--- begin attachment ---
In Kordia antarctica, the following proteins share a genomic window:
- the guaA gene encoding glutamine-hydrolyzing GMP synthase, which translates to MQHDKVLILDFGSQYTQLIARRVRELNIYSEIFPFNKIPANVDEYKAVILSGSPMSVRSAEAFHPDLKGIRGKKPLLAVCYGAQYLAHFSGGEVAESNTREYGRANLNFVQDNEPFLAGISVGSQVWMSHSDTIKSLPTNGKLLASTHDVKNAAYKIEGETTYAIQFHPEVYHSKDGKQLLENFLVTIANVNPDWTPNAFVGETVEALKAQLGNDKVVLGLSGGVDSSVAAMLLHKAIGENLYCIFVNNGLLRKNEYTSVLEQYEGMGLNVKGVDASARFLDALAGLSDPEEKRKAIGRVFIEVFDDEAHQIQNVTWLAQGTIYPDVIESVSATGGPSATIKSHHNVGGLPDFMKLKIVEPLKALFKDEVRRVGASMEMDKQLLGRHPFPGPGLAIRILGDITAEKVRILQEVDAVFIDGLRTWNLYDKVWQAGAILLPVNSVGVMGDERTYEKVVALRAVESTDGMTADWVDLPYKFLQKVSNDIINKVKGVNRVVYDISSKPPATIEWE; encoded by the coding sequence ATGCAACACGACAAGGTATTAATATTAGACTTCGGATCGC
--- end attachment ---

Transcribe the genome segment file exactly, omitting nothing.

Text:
In Kordia antarctica, the following proteins share a genomic window:
- the guaA gene encoding glutamine-hydrolyzing GMP synthase, which translates to MQHDKVLILDFGSQYTQLIARRVRELNIYSEIFPFNKIPANVDEYKAVILSGSPMSVRSAEAFHPDLKGIRGKKPLLAVCYGAQYLAHFSGGEVAESNTREYGRANLNFVQDNEPFLAGISVGSQVWMSHSDTIKSLPTNGKLLASTHDVKNAAYKIEGETTYAIQFHPEVYHSKDGKQLLENFLVTIANVNPDWTPNAFVGETVEALKAQLGNDKVVLGLSGGVDSSVAAMLLHKAIGENLYCIFVNNGLLRKNEYTSVLEQYEGMGLNVKGVDASARFLDALAGLSDPEEKRKAIGRVFIEVFDDEAHQIQNVTWLAQGTIYPDVIESVSATGGPSATIKSHHNVGGLPDFMKLKIVEPLKALFKDEVRRVGASMEMDKQLLGRHPFPGPGLAIRILGDITAEKVRILQEVDAVFIDGLRTWNLYDKVWQAGAILLPVNSVGVMGDERTYEKVVALRAVESTDGMTADWVDLPYKFLQKVSNDIINKVKGVNRVVYDISSKPPATIEWE; encoded by the coding sequence ATGCAACACGACAAGGTATTAATATTAGACTTCGGATCGC